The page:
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I don't know if this will help you or not, but here are some insights I've picked up from reading material that has tried to do (and in some cases done it by accident) what you are trying to do. Let's start with real life insanity that led to incredible literary work; Phillip K Dick. This is a man who struggled his entire life to get out of what he thought ...


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I think you're on the right track with the "compensating" for their flaws, in combination with actual growth. As for compensation, this can be external factors. Look at the character of Alexander Hamilton from the musical Hamilton. This is a character that "leaps before he looks" and needs to learn to wait for the right moment like the antagonist of the ...


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Honestly, most of the previous answers are going to be better than what I am going to give. It's the whole dichotomy between getting what you want versus getting what you need. You asked how to avoid basing the character on yourself, but (to echo the room here) is that it's okay to have a character or plot that is to some degree based on yourself, your life, ...


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This is a big, important question. After all characters must be distinct and unique or else they are no longer characters, but rather bland, amorphous machines whose actions can only be explained by a need to advance the plot. On the other hand, characters changing and growing is vital to plot; otherwise why do we the reader care about them? Sidenote here, ...


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DISCLAIMER: I won't say tl;dr, but I will say Too long; I skimmed. Love your thoroughness though. A few ideas of mine (take or leave): You could spread out when each character has their "AHA" moment. Maybe one guy has improved himself fundamentally, but this only deepens the core flaw of his girlfriend because of their dynamic. She'll have to wait longer ...


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This is a good article explaining the differences between two archetypes of antagonist in story: the monster and the villain. Since you want this dark lard to be purely dark and no human is purely dark, it sounds like you want a monster. The thing about monsters is that they are inherently not relatable, not human. Things that can be capitalized on with a ...


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The answer to your question depends heavily on how you learn. There are hundreds of books on how to write fiction. Podcasts, blogs, and YouTube videos round out the resources. As a retired engineer, I like lots of structure and, thus, focus on outlining, planning, and world building. Others, and from the contents of your question you might be one of them, ...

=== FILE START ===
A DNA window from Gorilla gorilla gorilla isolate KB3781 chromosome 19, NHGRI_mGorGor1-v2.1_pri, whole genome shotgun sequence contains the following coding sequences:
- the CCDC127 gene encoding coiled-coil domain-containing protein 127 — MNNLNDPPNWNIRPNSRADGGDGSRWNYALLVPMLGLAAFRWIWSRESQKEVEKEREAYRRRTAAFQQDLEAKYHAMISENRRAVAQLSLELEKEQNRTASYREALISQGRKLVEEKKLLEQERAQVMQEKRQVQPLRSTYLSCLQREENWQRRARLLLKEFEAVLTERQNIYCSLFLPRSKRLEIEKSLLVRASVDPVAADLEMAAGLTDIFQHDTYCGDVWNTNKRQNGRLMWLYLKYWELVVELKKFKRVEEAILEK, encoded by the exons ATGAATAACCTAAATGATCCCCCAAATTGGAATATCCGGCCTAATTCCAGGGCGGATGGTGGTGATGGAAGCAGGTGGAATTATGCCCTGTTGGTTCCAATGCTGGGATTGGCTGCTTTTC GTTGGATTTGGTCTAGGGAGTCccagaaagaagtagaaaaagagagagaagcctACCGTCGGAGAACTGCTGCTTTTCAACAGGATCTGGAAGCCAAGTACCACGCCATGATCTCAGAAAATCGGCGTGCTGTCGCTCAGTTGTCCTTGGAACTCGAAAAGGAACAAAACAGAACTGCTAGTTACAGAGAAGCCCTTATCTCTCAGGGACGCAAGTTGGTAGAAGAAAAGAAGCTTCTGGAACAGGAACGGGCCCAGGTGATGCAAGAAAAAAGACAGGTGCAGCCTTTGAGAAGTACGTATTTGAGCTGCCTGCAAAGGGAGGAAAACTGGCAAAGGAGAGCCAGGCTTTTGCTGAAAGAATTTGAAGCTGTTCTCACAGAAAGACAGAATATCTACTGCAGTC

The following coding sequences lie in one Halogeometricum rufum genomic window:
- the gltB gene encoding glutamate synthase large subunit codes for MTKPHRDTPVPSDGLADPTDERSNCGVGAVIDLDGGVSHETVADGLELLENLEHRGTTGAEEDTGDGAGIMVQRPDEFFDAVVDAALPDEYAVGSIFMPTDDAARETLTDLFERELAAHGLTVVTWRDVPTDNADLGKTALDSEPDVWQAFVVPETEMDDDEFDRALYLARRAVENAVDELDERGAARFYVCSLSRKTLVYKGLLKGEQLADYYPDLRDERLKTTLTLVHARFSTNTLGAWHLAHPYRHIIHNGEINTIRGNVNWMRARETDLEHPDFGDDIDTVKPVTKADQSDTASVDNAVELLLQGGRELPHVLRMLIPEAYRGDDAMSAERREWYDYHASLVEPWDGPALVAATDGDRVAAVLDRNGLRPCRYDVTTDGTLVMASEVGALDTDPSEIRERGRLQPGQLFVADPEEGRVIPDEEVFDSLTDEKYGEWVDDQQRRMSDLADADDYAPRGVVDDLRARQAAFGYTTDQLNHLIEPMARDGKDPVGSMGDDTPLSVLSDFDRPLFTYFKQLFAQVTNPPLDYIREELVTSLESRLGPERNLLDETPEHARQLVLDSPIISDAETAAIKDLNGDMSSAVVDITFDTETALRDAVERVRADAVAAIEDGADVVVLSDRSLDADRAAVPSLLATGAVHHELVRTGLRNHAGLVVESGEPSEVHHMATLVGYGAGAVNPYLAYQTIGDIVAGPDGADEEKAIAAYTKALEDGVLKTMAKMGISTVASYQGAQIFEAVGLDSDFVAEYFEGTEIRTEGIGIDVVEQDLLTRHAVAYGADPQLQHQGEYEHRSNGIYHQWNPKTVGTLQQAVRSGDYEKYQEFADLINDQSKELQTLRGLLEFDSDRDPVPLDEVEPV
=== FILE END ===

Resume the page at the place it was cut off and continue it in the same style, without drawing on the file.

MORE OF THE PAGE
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Look for the difference between pantser and plotter, it should teach you a lot. Is this a method others use? Yes! As I understand it, you are a pantser. You're basically planting seeds and watching them grow into a beautiful story. Some planning won't hurt your writing, but since it's your first attempt I wouldn't recommend it yet. Changing your habits ...


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That's how I've written my draft version of forced possession mine isn't ritualistic like yours but it is none the less a total violation beyond what human minds can truly fathom it's going into and destroying things that aren't yet given language indefinable in some ways its worse. To write it from the character POV and the demon's POV made the scenes ...


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I would suggest that you write the doll as if she has dialog like a normal character and have her "talk" while you are writing. I call this the "Groot Script" after a leak from Avengers: Infinity War directors reveal that in any Marvel Cinimatic Universe film that features the character of Groot, who speaks a language where the only dialog is "I am Groot" (...


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This really comes down to point of view. If you are writing a first-person narrative (from the point of view of the girl), or a third-person close-perspective narrative (also from the point of view of the girl), you will need to provide the doll's dialog, because you are in the protagonist's head, and will see and hear things the way the protagonist does. ...


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The doll's dialogue can be italicized, no quotes. Thoughts are often treated this way, so it seems like an understandable style for a silent "speaker."


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I think this is quite complicated and if you try to extend this kind of communication over time it may appears repetitive for the reader (that's why R2D2 does not "speak" too much. maybe 4 to 5 times per film). That's being said, my approach to your problem would be: "text here" -said the girls trying to answer the question she thought the doll was asking ...


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A strong character has two elements: Its motivation, as revealed through its choices, and Its personality, as revealed through its dialogue and body language. So let's talk about how those apply to this situation! You AI's Motivation What does your AI want? Perhaps it just wants to keep the player from dismantling it. But I suspect it goes deeper than ...


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